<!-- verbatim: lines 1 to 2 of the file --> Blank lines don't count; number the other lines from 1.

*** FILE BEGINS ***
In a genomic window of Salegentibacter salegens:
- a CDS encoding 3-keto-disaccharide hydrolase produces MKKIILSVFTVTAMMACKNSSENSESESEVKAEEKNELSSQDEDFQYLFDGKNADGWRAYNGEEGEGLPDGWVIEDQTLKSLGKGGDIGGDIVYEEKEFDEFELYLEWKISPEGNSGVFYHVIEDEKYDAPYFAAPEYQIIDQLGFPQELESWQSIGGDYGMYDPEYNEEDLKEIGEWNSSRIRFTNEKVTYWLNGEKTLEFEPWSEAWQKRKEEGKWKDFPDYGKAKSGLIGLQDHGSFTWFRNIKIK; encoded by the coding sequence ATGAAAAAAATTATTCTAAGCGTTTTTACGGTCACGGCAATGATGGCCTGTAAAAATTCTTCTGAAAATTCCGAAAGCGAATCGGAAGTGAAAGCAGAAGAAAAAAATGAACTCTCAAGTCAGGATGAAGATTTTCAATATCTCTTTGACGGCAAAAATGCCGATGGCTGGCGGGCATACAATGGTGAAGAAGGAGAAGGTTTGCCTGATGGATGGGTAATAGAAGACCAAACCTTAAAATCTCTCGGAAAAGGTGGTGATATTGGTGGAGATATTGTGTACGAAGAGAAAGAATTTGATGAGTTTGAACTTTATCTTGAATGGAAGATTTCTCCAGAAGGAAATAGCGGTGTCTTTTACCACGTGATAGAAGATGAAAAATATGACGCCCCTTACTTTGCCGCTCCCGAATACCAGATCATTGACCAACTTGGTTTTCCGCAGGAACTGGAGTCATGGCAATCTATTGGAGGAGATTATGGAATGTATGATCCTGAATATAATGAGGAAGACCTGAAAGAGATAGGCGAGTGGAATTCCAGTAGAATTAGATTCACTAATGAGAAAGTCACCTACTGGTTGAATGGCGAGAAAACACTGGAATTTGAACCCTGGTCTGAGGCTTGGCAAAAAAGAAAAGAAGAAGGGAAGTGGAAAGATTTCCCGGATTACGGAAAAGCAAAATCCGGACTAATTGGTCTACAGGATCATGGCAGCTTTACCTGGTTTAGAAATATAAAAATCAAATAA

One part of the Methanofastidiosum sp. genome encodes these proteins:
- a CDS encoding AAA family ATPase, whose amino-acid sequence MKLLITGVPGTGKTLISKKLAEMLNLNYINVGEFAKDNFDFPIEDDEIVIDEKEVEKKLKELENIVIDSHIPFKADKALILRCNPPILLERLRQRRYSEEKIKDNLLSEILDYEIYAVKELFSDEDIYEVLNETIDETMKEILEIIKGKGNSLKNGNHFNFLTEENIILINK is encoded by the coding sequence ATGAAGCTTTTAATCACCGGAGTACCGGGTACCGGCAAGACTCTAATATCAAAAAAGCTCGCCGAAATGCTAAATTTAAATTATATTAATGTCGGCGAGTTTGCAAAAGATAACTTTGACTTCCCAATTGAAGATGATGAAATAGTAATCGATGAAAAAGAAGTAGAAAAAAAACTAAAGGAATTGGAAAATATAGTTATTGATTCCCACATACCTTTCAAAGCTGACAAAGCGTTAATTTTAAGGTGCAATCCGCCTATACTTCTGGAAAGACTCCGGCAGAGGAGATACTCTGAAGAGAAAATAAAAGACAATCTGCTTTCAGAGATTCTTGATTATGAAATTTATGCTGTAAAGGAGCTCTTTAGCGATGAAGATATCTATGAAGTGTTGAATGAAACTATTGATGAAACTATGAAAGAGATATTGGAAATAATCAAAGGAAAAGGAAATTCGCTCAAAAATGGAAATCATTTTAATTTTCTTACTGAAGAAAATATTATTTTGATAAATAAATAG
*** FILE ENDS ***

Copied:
In a genomic window of Salegentibacter salegens:
- a CDS encoding 3-keto-disaccharide hydrolase produces MKKIILSVFTVTAMMACKNSSENSESESEVKAEEKNELSSQDEDFQYLFDGKNADGWRAYNGEEGEGLPDGWVIEDQTLKSLGKGGDIGGDIVYEEKEFDEFELYLEWKISPEGNSGVFYHVIEDEKYDAPYFAAPEYQIIDQLGFPQELESWQSIGGDYGMYDPEYNEEDLKEIGEWNSSRIRFTNEKVTYWLNGEKTLEFEPWSEAWQKRKEEGKWKDFPDYGKAKSGLIGLQDHGSFTWFRNIKIK; encoded by the coding sequence ATGAAAAAAATTATTCTAAGCGTTTTTACGGTCACGGCAATGATGGCCTGTAAAAATTCTTCTGAAAATTCCGAAAGCGAATCGGAAGTGAAAGCAGAAGAAAAAAATGAACTCTCAAGTCAGGATGAAGATTTTCAATATCTCTTTGACGGCAAAAATGCCGATGGCTGGCGGGCATACAATGGTGAAGAAGGAGAAGGTTTGCCTGATGGATGGGTAATAGAAGACCAAACCTTAAAATCTCTCGGAAAAGGTGGTGATATTGGTGGAGATATTGTGTACGAAGAGAAAGAATTTGATGAGTTTGAACTTTATCTTGAATGGAAGATTTCTCCAGAAGGAAATAGCGGTGTCTTTTACCACGTGATAGAAGATGAAAAATATGACGCCCCTTACTTTGCCGCTCCCGAATACCAGATCATTGACCAACTTGGTTTTCCGCAGGAACTGGAGTCATGGCAATCTATTGGAGGAGATTATGGAATGTATGATCCTGAATATAATGAGGAAGACCTGAAAGAGATAGGCGAGTGGAATTCCAGTAGAATTAGATTCACTAATGAGAAAGTCACCTACTGGTTGAATGGCGAGAAAACACTGGAATTTGAACCCTGGTCTGAGGCTTGGCAAAAAAGAAAAGAAGAAGGGAAGTGGAAAGATTTCCCGGATTACGGAAAAGCAAAATCCGGACTAATTGGTCTACAGGATCATGGCAGCTTTACCTGGTTTAGAAATATAAAAATCAAATAA